In an interview with the New York Times, Native artist Wendy Red Star discusses her experience as guest editor of photography magazine Aperture. Red Star describes her goals for the current issue, titled “Native America,” which include giving exposure to lesser-known artists whose works give viewers “a deeper look into who they are or communities that they’re focused on” and presenting images that will inspire young artists of color and Native artists.
Wendy Red Star is a visual artist who grew up on the Apsáalooke (Crow) reservation in Montana and now lives in Portland, Ore. She recently was asked to guest edit the Fall issue of Aperture, a quarterly magazine, which focuses on Indigenous lives through photography.
“I’ve always been really enthralled with images,” she said. “I really like to align my practice with research and investigation as the primary source of inspiration. Everything that I put out there visually is the way that my voice speaks the loudest.”
We spoke with her about what it was like to curate, edit and feature a wide range of Native artists in the issue, titled “Native America” and launching Sept. 10.
Q. How did you get involved with this project? How much freedom did you have in curating these artists?
A. I’ve always known about Aperture. Since my background is in sculpture, I’ve never really thought of myself as a photographer.
I was very hesitant to be placed in this position. I don’t have any formal training in photography, so there was that aspect. But another thing is that being an artist who is Native I’m really particular in what I would like to see. So I was a little bit hesitant in wondering where Aperture was coming from. I immediately put that out there to them, like the artists that I’m going to select are going to be similar and that maybe photography isn’t their main language, maybe they work in other mediums, but photography does come up. The other thing, too, is I really liked specificity. I really wanted artists who were coming from their own environments and their perspectives and giving us access to a deeper look into who they are or communities that they’re focused on.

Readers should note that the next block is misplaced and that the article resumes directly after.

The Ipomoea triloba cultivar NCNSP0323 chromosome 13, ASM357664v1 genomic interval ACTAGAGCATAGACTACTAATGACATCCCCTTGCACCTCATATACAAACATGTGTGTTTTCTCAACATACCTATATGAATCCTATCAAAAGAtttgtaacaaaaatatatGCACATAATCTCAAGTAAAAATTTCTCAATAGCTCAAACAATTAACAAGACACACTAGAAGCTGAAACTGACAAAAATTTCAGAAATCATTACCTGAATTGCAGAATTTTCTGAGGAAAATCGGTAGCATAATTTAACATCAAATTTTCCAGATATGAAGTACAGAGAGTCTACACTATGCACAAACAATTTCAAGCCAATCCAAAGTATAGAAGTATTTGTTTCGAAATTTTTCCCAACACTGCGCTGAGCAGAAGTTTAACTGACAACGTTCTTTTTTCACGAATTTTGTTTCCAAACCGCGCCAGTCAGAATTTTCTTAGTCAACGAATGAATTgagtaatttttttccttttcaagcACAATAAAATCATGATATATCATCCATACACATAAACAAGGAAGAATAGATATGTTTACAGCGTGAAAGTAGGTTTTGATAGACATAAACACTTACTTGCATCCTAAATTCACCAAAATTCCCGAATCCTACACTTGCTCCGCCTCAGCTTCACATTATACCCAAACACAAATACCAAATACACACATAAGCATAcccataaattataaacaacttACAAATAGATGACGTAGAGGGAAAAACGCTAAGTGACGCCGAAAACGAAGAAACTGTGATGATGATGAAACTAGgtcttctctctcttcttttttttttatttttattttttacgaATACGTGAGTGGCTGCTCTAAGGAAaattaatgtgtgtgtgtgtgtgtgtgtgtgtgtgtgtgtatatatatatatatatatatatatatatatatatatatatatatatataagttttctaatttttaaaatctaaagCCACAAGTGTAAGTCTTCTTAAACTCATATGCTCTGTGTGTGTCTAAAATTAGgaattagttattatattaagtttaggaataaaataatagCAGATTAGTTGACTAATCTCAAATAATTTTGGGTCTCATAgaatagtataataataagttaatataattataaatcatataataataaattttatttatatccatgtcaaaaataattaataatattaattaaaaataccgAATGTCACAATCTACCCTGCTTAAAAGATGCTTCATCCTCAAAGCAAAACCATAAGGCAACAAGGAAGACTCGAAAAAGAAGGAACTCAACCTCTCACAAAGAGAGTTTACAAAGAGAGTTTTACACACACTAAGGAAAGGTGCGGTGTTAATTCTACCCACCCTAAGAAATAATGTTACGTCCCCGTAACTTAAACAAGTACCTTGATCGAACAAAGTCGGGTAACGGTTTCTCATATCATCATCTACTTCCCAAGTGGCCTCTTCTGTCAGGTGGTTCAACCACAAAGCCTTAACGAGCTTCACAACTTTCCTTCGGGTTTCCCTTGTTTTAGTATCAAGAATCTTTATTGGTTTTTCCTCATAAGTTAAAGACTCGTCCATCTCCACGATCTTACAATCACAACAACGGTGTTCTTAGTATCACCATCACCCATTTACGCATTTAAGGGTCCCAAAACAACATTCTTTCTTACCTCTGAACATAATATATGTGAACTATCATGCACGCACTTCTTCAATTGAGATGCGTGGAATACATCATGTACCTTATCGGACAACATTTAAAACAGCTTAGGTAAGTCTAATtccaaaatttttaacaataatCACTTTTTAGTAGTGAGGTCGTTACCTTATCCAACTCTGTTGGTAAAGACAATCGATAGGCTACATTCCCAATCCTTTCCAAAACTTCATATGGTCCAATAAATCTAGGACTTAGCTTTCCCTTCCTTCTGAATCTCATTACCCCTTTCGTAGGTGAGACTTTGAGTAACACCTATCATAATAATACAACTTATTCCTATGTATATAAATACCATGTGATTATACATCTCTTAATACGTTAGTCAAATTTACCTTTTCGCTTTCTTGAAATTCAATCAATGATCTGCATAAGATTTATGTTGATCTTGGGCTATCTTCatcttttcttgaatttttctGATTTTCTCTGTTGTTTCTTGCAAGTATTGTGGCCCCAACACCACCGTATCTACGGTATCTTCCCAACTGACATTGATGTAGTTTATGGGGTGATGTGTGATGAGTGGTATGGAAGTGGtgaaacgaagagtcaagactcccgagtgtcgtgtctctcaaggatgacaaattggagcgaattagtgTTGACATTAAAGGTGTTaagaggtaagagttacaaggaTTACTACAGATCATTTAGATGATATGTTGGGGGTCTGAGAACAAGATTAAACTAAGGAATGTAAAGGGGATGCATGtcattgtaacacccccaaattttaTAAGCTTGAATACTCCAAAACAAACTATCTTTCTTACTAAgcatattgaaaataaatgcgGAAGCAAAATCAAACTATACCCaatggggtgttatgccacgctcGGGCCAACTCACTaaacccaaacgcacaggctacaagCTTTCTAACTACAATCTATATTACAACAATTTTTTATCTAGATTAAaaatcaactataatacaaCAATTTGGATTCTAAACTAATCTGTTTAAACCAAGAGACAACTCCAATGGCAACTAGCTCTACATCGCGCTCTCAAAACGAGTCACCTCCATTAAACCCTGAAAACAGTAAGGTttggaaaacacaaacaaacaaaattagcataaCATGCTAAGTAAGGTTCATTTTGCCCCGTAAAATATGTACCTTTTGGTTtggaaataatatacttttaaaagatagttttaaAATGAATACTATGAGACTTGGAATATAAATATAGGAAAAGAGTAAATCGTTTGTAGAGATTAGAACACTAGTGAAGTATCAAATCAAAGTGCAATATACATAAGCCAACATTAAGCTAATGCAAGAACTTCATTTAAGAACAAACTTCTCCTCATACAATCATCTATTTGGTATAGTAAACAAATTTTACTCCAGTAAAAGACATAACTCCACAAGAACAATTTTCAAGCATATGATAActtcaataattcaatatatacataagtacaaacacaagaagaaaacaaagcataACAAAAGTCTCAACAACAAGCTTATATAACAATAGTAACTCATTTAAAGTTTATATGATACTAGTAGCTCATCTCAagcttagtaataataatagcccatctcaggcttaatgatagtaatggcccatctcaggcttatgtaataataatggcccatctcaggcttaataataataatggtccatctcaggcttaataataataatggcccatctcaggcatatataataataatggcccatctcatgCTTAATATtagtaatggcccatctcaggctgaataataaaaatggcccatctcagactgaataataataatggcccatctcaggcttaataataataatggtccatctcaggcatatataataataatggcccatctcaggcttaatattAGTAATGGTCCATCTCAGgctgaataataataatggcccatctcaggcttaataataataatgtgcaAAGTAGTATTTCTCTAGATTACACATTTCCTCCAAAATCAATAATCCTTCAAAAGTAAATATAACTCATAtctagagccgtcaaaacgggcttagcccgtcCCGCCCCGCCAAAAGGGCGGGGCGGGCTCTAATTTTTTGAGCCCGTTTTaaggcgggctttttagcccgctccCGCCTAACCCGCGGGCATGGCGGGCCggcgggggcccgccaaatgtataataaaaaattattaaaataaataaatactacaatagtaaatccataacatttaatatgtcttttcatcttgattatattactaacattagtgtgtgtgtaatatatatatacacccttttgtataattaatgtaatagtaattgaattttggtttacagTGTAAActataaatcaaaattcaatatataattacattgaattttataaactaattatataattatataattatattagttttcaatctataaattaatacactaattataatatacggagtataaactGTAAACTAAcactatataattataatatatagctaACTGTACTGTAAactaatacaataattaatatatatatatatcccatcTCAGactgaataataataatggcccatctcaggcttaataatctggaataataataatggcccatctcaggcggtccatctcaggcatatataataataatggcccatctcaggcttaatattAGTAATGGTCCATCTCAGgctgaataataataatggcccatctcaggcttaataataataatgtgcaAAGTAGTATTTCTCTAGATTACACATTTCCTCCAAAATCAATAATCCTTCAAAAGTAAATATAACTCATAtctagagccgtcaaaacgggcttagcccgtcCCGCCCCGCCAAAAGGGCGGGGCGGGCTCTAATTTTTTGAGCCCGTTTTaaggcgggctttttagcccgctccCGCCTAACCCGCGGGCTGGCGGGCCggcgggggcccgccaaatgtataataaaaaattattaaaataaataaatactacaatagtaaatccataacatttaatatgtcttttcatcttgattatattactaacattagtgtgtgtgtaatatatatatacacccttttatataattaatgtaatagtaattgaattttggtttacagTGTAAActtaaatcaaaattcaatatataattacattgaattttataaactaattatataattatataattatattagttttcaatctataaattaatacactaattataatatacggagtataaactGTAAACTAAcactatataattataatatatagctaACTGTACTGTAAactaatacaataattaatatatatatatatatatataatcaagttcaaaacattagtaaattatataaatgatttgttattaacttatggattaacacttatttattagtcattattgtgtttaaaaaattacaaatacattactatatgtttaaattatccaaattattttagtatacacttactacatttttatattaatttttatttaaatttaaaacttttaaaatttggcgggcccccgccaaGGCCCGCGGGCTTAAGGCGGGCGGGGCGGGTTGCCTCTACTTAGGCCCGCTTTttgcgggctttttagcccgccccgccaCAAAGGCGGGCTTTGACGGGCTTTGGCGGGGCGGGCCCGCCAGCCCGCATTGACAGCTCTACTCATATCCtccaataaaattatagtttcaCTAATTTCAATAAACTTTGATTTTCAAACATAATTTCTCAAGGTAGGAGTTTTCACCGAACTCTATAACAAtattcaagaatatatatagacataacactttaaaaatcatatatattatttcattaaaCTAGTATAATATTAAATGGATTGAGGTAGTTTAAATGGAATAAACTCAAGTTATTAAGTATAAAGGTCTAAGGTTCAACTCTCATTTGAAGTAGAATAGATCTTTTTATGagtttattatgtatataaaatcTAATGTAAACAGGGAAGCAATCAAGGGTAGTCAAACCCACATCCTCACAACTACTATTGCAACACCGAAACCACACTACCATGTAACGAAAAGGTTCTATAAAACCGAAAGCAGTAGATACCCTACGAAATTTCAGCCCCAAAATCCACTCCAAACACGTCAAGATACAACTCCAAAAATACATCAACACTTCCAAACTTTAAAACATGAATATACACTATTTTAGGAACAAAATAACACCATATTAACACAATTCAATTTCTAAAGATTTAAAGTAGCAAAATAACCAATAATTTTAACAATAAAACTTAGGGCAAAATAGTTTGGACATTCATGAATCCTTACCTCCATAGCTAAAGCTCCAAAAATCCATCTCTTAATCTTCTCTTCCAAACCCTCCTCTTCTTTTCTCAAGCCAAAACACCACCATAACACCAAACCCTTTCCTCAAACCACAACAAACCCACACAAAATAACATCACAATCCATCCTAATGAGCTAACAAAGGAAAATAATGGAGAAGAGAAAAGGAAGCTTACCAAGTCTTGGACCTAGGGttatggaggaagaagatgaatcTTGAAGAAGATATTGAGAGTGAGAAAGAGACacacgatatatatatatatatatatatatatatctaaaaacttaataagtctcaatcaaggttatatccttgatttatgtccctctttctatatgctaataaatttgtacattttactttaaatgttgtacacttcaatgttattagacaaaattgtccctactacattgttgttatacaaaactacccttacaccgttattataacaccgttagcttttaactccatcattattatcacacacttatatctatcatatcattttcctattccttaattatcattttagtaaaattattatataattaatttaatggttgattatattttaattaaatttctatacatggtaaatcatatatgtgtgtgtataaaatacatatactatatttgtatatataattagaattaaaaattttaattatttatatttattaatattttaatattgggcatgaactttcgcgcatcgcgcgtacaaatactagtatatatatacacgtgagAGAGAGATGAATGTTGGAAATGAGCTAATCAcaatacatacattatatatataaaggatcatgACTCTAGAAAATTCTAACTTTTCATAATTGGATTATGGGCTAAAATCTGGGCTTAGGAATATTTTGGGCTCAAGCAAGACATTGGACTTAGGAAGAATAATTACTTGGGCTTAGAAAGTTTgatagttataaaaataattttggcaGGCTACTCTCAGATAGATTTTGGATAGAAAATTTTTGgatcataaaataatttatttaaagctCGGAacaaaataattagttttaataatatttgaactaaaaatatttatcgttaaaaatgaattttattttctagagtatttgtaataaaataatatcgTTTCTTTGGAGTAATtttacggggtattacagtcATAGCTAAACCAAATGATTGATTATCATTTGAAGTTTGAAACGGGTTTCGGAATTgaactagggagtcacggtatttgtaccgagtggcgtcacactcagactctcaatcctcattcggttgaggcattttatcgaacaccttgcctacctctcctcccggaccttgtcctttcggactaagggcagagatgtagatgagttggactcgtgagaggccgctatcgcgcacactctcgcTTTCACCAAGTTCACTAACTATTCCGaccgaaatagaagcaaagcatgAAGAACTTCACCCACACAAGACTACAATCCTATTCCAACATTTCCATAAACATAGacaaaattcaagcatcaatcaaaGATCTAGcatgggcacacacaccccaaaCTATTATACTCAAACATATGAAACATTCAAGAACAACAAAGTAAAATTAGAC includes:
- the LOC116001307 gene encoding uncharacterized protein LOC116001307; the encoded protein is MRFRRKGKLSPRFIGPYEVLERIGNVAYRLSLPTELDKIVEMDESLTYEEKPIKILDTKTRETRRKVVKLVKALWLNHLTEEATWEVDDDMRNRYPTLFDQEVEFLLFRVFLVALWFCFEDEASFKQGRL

The direction was to really expose artists and ideas that haven’t really gotten as much attention. They’re the deep dive and underbelly of what’s happening in Indigenous America. Each of the artists that are in the magazine does a brilliant job with that.